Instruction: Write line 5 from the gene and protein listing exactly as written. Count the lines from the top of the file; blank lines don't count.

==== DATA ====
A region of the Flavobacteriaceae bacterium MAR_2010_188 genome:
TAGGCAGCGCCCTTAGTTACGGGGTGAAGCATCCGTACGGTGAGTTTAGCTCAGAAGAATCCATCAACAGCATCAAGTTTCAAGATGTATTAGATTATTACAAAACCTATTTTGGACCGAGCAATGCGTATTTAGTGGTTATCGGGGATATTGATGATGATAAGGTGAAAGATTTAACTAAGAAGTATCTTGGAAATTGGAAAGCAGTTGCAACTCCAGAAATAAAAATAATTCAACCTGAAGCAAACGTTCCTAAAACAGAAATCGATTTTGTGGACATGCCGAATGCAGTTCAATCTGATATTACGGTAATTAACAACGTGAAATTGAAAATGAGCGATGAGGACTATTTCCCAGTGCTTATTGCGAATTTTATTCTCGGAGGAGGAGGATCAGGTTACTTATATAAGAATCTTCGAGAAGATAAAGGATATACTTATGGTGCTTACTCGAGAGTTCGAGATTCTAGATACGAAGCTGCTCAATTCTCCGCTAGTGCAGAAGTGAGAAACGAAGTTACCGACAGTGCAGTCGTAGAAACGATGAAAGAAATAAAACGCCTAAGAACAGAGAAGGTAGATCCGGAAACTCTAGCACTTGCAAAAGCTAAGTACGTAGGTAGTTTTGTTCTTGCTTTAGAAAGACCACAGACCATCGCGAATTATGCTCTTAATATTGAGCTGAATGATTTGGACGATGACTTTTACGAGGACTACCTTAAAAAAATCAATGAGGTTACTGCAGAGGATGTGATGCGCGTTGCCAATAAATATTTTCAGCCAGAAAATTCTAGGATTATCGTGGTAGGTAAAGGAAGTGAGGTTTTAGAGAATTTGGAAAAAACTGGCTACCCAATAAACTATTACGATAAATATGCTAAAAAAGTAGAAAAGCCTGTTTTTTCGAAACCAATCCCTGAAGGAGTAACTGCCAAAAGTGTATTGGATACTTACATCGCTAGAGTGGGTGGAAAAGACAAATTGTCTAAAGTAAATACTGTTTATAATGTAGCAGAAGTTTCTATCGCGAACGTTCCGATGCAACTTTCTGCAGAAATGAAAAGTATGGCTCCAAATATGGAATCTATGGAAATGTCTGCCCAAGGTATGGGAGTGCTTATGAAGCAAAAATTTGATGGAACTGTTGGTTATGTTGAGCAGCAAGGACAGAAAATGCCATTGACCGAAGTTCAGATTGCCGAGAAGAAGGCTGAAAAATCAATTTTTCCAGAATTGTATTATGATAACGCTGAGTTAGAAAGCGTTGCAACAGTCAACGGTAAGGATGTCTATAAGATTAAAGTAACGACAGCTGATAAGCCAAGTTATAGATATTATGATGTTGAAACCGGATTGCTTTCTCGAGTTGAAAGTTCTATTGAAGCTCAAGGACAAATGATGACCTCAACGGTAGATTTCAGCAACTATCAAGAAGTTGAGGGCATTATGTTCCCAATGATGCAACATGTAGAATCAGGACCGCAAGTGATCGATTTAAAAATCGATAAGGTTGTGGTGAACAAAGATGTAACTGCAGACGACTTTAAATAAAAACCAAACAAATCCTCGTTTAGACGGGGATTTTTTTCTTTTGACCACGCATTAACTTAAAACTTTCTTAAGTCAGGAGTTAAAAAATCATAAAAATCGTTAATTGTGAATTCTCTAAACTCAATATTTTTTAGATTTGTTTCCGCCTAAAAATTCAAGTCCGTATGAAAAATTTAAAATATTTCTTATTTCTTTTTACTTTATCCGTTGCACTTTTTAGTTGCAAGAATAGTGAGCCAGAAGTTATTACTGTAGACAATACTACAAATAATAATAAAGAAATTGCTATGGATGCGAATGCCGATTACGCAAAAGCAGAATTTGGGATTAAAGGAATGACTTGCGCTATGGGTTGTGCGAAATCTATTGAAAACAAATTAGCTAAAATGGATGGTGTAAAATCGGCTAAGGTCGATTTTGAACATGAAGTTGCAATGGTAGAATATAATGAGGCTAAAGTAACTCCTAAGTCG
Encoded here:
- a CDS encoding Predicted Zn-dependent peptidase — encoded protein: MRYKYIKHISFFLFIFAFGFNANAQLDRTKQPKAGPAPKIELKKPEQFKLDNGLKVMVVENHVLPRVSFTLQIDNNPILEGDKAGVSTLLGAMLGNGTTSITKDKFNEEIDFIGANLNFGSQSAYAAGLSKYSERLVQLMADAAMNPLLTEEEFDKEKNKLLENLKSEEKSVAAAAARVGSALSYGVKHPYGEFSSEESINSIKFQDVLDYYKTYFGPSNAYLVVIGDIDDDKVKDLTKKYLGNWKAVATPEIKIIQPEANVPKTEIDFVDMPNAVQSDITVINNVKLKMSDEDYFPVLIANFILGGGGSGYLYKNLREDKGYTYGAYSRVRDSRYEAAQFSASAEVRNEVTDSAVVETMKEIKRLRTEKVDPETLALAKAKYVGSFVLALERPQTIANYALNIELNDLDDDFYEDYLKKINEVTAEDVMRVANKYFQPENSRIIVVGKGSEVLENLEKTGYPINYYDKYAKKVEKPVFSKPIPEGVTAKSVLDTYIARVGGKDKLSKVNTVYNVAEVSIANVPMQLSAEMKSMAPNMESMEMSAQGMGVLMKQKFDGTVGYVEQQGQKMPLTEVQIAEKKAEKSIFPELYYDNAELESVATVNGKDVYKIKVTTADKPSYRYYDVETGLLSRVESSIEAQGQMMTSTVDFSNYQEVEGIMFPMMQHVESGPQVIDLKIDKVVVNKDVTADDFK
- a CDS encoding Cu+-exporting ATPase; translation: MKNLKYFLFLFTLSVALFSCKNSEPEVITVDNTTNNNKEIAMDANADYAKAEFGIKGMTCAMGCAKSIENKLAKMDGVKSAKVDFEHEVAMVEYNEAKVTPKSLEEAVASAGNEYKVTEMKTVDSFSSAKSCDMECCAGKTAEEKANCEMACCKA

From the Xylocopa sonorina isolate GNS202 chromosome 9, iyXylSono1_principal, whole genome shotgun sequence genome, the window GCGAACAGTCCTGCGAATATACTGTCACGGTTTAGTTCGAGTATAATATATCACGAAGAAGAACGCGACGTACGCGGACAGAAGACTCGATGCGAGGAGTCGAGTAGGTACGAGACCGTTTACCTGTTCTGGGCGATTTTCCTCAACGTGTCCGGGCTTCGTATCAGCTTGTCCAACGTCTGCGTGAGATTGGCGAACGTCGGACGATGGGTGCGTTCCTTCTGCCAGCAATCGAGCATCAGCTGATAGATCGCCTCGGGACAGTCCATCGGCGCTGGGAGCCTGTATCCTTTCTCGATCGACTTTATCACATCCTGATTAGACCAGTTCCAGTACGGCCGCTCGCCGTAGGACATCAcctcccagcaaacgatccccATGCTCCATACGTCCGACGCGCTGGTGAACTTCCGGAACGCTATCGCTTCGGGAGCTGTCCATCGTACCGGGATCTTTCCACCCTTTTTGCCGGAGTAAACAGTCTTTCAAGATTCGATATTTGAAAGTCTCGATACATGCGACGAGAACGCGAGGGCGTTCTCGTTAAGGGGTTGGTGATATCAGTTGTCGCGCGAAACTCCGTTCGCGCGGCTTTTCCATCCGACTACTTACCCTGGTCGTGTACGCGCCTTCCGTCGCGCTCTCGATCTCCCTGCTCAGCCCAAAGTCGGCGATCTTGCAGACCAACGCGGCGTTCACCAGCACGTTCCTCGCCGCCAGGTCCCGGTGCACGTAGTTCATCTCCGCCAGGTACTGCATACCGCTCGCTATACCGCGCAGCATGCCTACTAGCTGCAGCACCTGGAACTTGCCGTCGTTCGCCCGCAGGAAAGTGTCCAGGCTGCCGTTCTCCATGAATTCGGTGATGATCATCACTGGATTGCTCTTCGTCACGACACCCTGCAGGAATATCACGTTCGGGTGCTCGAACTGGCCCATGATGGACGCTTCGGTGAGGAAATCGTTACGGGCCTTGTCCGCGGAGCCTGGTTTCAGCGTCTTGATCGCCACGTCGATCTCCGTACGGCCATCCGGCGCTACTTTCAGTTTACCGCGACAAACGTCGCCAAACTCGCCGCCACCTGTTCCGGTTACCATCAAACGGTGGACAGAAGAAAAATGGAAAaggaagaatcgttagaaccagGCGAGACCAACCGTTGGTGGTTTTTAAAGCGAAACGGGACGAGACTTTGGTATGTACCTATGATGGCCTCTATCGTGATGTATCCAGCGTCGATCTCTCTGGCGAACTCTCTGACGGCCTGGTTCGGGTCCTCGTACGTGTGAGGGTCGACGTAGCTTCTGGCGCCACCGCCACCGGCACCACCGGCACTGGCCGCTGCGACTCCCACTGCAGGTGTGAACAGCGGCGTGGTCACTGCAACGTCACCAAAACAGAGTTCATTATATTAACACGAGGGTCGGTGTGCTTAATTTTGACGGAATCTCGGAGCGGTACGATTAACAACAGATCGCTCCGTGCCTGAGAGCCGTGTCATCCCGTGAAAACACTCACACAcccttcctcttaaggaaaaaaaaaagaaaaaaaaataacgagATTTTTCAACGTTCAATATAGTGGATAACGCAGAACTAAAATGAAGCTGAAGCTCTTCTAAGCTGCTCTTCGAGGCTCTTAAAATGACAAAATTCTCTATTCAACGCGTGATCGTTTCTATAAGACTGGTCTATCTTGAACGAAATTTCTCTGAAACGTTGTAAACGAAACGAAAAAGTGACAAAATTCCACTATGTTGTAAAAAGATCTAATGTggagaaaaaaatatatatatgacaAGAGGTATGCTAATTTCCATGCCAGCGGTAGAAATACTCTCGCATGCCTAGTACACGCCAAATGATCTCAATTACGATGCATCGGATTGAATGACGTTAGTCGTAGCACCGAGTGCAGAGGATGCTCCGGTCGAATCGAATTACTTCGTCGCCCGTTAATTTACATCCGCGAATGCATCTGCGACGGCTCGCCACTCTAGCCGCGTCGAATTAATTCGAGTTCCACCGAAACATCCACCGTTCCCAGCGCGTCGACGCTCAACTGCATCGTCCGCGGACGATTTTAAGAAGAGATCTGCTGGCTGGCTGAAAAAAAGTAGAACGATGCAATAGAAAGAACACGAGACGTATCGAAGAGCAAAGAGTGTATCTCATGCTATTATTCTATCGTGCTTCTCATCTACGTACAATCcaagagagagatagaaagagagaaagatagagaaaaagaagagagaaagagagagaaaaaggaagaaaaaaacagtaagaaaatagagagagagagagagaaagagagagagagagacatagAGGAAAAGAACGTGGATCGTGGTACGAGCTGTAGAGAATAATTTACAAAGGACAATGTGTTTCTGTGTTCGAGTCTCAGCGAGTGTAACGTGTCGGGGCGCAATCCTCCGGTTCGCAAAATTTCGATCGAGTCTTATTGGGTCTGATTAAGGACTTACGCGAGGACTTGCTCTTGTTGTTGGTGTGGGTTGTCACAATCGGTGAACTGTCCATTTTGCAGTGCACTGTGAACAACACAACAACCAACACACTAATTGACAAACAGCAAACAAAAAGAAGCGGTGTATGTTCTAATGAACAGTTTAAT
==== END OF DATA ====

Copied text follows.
- a CDS encoding Cu+-exporting ATPase; translation: MKNLKYFLFLFTLSVALFSCKNSEPEVITVDNTTNNNKEIAMDANADYAKAEFGIKGMTCAMGCAKSIENKLAKMDGVKSAKVDFEHEVAMVEYNEAKVTPKSLEEAVASAGNEYKVTEMKTVDSFSSAKSCDMECCAGKTAEEKANCEMACCKA